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Posted on May 7, 2018

May Monthly Newsletter: Retirement and Social Security Benefits What Baby Boomers Need to Know

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Income from Social Security­ benefits plays an incredibly important role for many Americans in retirement. In 2015, 85% of married couples and 84% of non-married persons aged 65 or older received Social Security benefits.

In 2016, 66 million people received benefits from programs administered by the Social Security Administration, including the 5.5 million people who were newly awarded benefits.[1]

Unfortunately, too many Americans rely solely on Social Security for their income in retirement. In 2015, Social Security provided at least 50% of total income for 50% of couples receiving Social Security benefits and 71% of non-married beneficiaries. More surprisingly, it provided 90% or more of income for 23% of couples and 43% of non-married beneficiaries.[2]

As members of the post World-War II Baby Boomers generation (born between 1946-1964) leave the workplace and enter retirement, the amount of people claiming Social Security benefits is expected to double over the next 50 years. With the birth rate low and people living longer, it is also projected that the ratio of 2.8 workers paying Social Security taxes to each person collecting benefits in 2016 will fall to 2.1 to 1 in 2036.[3]

How Can Baby Boomers Maximize Their Social Security Income in Retirement?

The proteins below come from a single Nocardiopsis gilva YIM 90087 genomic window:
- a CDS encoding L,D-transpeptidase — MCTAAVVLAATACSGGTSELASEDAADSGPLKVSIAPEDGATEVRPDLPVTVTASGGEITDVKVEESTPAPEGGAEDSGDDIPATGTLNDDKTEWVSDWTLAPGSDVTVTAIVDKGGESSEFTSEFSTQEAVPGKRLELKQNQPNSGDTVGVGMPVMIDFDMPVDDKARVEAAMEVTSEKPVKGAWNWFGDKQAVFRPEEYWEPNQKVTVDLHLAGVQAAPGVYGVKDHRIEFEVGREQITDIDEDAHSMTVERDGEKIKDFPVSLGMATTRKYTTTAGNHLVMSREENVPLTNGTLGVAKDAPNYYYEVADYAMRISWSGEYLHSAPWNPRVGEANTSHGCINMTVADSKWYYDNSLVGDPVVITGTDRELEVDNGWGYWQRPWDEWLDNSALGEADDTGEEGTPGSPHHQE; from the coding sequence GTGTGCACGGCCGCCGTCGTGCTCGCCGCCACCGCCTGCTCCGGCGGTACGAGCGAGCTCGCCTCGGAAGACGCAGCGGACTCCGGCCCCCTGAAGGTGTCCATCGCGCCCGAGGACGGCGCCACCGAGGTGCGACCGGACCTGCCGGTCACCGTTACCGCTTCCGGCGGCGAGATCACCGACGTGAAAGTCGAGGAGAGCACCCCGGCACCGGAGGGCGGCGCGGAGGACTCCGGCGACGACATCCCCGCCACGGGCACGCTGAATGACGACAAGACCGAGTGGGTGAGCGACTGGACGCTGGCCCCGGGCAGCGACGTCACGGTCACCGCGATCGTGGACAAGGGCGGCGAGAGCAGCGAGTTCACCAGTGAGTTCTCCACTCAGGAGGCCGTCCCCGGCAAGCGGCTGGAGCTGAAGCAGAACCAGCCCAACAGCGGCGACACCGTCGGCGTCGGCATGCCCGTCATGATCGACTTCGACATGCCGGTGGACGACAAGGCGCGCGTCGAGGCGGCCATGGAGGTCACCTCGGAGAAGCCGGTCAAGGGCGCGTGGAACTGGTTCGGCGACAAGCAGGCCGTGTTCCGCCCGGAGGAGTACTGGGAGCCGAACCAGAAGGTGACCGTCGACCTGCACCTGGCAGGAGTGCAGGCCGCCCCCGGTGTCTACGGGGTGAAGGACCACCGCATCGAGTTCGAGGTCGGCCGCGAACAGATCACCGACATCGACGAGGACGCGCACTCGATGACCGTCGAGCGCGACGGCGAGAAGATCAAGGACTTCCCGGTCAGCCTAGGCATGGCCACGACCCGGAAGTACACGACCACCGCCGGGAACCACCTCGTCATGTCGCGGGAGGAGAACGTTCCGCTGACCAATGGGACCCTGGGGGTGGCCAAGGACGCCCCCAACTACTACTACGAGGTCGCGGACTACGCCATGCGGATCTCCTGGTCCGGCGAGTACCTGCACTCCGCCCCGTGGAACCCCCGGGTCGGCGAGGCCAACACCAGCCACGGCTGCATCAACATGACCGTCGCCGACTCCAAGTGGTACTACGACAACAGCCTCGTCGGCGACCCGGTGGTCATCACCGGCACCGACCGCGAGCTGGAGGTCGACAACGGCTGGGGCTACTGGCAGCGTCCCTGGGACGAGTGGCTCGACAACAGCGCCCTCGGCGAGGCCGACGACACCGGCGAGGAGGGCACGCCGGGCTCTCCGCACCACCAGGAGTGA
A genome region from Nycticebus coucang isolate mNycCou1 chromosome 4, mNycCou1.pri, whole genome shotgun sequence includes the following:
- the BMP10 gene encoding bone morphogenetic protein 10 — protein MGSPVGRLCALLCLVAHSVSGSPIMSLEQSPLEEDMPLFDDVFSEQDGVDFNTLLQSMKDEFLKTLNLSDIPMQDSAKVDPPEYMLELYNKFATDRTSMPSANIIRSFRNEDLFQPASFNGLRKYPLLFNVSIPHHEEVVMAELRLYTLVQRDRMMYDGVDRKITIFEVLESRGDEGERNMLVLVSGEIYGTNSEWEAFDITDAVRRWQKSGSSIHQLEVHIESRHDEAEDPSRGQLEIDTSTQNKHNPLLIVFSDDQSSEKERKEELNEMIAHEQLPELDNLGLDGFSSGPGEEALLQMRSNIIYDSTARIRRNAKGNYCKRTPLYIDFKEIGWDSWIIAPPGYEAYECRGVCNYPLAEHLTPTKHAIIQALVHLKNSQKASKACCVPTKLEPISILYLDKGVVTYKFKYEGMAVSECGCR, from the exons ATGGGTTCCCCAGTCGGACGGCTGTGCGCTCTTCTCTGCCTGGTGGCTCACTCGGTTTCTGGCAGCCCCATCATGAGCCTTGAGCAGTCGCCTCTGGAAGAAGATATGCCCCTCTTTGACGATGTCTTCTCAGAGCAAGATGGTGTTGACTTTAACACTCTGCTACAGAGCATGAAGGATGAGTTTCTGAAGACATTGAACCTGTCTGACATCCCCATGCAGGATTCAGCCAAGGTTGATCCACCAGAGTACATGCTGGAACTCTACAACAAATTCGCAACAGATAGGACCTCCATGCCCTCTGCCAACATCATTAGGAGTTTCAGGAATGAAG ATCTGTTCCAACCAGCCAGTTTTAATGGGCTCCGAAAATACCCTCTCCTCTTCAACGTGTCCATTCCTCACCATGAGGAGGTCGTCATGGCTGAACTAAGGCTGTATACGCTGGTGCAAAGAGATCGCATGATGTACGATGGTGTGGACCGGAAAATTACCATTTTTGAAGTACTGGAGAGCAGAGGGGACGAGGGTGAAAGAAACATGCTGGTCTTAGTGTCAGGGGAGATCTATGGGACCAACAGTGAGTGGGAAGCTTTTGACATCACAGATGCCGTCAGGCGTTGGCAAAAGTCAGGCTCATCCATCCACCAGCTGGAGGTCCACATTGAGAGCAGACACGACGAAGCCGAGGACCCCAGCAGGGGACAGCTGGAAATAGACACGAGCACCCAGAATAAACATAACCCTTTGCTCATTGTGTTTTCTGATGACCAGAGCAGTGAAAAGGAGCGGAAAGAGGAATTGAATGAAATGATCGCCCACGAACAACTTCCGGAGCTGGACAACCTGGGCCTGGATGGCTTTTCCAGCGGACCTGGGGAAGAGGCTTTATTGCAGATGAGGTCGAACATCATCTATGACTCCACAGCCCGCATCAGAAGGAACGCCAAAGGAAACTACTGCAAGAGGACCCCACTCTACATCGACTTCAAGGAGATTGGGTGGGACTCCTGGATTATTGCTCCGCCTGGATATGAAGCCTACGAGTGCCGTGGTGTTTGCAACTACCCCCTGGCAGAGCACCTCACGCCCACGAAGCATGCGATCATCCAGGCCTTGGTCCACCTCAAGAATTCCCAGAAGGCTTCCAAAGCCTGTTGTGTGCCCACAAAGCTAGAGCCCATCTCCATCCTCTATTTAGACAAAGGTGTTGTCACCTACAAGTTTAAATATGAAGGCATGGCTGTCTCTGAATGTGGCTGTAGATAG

Social Security benefits are available to qualified workers beginning at age 62. However, your benefits at age 62 are 75% of what they would be if you delayed taking benefits to your full retirement age, which is somewhere between age 66 and 67 for Baby Boomers. If you wait to collect benefits until age 70, your benefits will be approximately 132% of what you would have received at full retirement age. But due to Social Security’s complex rules, 70% of Americans take benefits early, leaving several thousand dollars over their lifespan on the table. For example, a couple with monthly benefit amounts of $1,200 and $600 monthly can expect to receive approximately $125,000 more over their combined lifetimes by optimizing their claiming strategy. [4]

Because so many people rely on Social Security benefits in retirement, it’s important to have a plan for maximizing your benefits. The decision should not be made in a vacuum and you need to understand that your plan will not only impact your lifetime benefits, it will also impact the surviving spouse’s survivor benefits.

It’s also important to coordinate the timing of benefits across all income sources – Social Security, 401(K) and IRA distributions, pension benefits, and transfers from your savings accounts. Maximizing your Social Security benefits means you’ll be less reliant on your savings accounts for income in retirement which will help protect against longer than planned life expectancies.

After contributing to Social Security for your entire career, why not get the most of the money you put into the system?

Talk to your Advisor and develop your customized Social Security optimization plan today!

 

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